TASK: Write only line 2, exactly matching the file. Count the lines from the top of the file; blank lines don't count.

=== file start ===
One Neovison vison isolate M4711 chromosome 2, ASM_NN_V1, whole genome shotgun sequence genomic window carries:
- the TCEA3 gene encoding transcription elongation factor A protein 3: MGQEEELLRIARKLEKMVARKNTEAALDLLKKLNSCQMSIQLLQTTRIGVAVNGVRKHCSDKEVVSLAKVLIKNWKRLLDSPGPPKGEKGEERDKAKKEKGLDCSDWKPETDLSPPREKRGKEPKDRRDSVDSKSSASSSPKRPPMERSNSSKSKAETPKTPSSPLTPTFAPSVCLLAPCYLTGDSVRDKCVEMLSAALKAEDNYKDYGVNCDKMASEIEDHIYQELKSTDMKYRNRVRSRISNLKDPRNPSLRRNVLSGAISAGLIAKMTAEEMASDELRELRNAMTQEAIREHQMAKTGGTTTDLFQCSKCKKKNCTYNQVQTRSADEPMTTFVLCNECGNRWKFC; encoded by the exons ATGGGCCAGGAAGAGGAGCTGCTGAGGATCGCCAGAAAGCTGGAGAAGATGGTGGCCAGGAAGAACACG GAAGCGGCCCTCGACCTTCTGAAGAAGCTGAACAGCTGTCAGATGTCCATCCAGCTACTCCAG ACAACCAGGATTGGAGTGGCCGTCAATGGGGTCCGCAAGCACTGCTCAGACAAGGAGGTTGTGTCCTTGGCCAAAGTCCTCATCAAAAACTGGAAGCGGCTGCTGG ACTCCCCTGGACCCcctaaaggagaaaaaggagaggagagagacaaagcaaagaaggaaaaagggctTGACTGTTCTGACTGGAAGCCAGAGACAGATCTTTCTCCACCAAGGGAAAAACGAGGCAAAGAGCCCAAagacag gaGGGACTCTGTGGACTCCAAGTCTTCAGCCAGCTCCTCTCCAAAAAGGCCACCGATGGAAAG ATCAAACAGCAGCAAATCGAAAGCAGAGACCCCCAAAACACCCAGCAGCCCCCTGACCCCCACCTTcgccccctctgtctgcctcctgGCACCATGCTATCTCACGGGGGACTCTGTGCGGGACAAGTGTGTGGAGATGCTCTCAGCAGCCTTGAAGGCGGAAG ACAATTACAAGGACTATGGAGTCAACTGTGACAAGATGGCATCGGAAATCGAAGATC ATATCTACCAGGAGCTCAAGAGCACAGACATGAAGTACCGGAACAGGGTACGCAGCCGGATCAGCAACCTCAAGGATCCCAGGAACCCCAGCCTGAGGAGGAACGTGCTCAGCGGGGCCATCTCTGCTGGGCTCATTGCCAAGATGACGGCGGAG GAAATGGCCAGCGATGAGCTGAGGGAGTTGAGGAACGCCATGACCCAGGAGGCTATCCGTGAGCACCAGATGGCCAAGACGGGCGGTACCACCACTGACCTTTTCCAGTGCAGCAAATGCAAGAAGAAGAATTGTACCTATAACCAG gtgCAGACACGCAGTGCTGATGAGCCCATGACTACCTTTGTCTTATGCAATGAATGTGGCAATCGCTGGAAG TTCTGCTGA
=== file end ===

- the TCEA3 gene encoding transcription elongation factor A protein 3: MGQEEELLRIARKLEKMVARKNTEAALDLLKKLNSCQMSIQLLQTTRIGVAVNGVRKHCSDKEVVSLAKVLIKNWKRLLDSPGPPKGEKGEERDKAKKEKGLDCSDWKPETDLSPPREKRGKEPKDRRDSVDSKSSASSSPKRPPMERSNSSKSKAETPKTPSSPLTPTFAPSVCLLAPCYLTGDSVRDKCVEMLSAALKAEDNYKDYGVNCDKMASEIEDHIYQELKSTDMKYRNRVRSRISNLKDPRNPSLRRNVLSGAISAGLIAKMTAEEMASDELRELRNAMTQEAIREHQMAKTGGTTTDLFQCSKCKKKNCTYNQVQTRSADEPMTTFVLCNECGNRWKFC; encoded by the exons ATGGGCCAGGAAGAGGAGCTGCTGAGGATCGCCAGAAAGCTGGAGAAGATGGTGGCCAGGAAGAACACG GAAGCGGCCCTCGACCTTCTGAAGAAGCTGAACAGCTGTCAGATGTCCATCCAGCTACTCCAG ACAACCAGGATTGGAGTGGCCGTCAATGGGGTCCGCAAGCACTGCTCAGACAAGGAGGTTGTGTCCTTGGCCAAAGTCCTCATCAAAAACTGGAAGCGGCTGCTGG ACTCCCCTGGACCCcctaaaggagaaaaaggagaggagagagacaaagcaaagaaggaaaaagggctTGACTGTTCTGACTGGAAGCCAGAGACAGATCTTTCTCCACCAAGGGAAAAACGAGGCAAAGAGCCCAAagacag gaGGGACTCTGTGGACTCCAAGTCTTCAGCCAGCTCCTCTCCAAAAAGGCCACCGATGGAAAG ATCAAACAGCAGCAAATCGAAAGCAGAGACCCCCAAAACACCCAGCAGCCCCCTGACCCCCACCTTcgccccctctgtctgcctcctgGCACCATGCTATCTCACGGGGGACTCTGTGCGGGACAAGTGTGTGGAGATGCTCTCAGCAGCCTTGAAGGCGGAAG ACAATTACAAGGACTATGGAGTCAACTGTGACAAGATGGCATCGGAAATCGAAGATC ATATCTACCAGGAGCTCAAGAGCACAGACATGAAGTACCGGAACAGGGTACGCAGCCGGATCAGCAACCTCAAGGATCCCAGGAACCCCAGCCTGAGGAGGAACGTGCTCAGCGGGGCCATCTCTGCTGGGCTCATTGCCAAGATGACGGCGGAG GAAATGGCCAGCGATGAGCTGAGGGAGTTGAGGAACGCCATGACCCAGGAGGCTATCCGTGAGCACCAGATGGCCAAGACGGGCGGTACCACCACTGACCTTTTCCAGTGCAGCAAATGCAAGAAGAAGAATTGTACCTATAACCAG gtgCAGACACGCAGTGCTGATGAGCCCATGACTACCTTTGTCTTATGCAATGAATGTGGCAATCGCTGGAAG TTCTGCTGA